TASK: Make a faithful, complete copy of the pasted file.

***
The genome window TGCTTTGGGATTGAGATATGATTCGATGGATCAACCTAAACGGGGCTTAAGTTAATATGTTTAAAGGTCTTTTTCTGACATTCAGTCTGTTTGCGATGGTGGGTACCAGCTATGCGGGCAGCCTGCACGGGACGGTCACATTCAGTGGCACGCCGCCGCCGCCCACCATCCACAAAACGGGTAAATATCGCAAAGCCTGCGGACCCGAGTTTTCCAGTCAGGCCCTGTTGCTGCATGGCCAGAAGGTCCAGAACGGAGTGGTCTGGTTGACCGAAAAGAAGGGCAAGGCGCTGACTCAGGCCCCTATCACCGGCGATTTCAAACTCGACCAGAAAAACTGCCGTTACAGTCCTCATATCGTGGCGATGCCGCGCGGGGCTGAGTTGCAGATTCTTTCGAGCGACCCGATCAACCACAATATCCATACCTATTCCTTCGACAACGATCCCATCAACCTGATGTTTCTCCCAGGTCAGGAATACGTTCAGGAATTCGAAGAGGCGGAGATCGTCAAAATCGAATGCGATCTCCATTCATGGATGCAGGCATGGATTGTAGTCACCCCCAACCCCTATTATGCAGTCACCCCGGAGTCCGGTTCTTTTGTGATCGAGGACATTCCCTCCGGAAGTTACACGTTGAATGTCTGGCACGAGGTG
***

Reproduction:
The genome window TGCTTTGGGATTGAGATATGATTCGATGGATCAACCTAAACGGGGCTTAAGTTAATATGTTTAAAGGTCTTTTTCTGACATTCAGTCTGTTTGCGATGGTGGGTACCAGCTATGCGGGCAGCCTGCACGGGACGGTCACATTCAGTGGCACGCCGCCGCCGCCCACCATCCACAAAACGGGTAAATATCGCAAAGCCTGCGGACCCGAGTTTTCCAGTCAGGCCCTGTTGCTGCATGGCCAGAAGGTCCAGAACGGAGTGGTCTGGTTGACCGAAAAGAAGGGCAAGGCGCTGACTCAGGCCCCTATCACCGGCGATTTCAAACTCGACCAGAAAAACTGCCGTTACAGTCCTCATATCGTGGCGATGCCGCGCGGGGCTGAGTTGCAGATTCTTTCGAGCGACCCGATCAACCACAATATCCATACCTATTCCTTCGACAACGATCCCATCAACCTGATGTTTCTCCCAGGTCAGGAATACGTTCAGGAATTCGAAGAGGCGGAGATCGTCAAAATCGAATGCGATCTCCATTCATGGATGCAGGCATGGATTGTAGTCACCCCCAACCCCTATTATGCAGTCACCCCGGAGTCCGGTTCTTTTGTGATCGAGGACATTCCCTCCGGAAGTTACACGTTGAATGTCTGGCACGAGGTG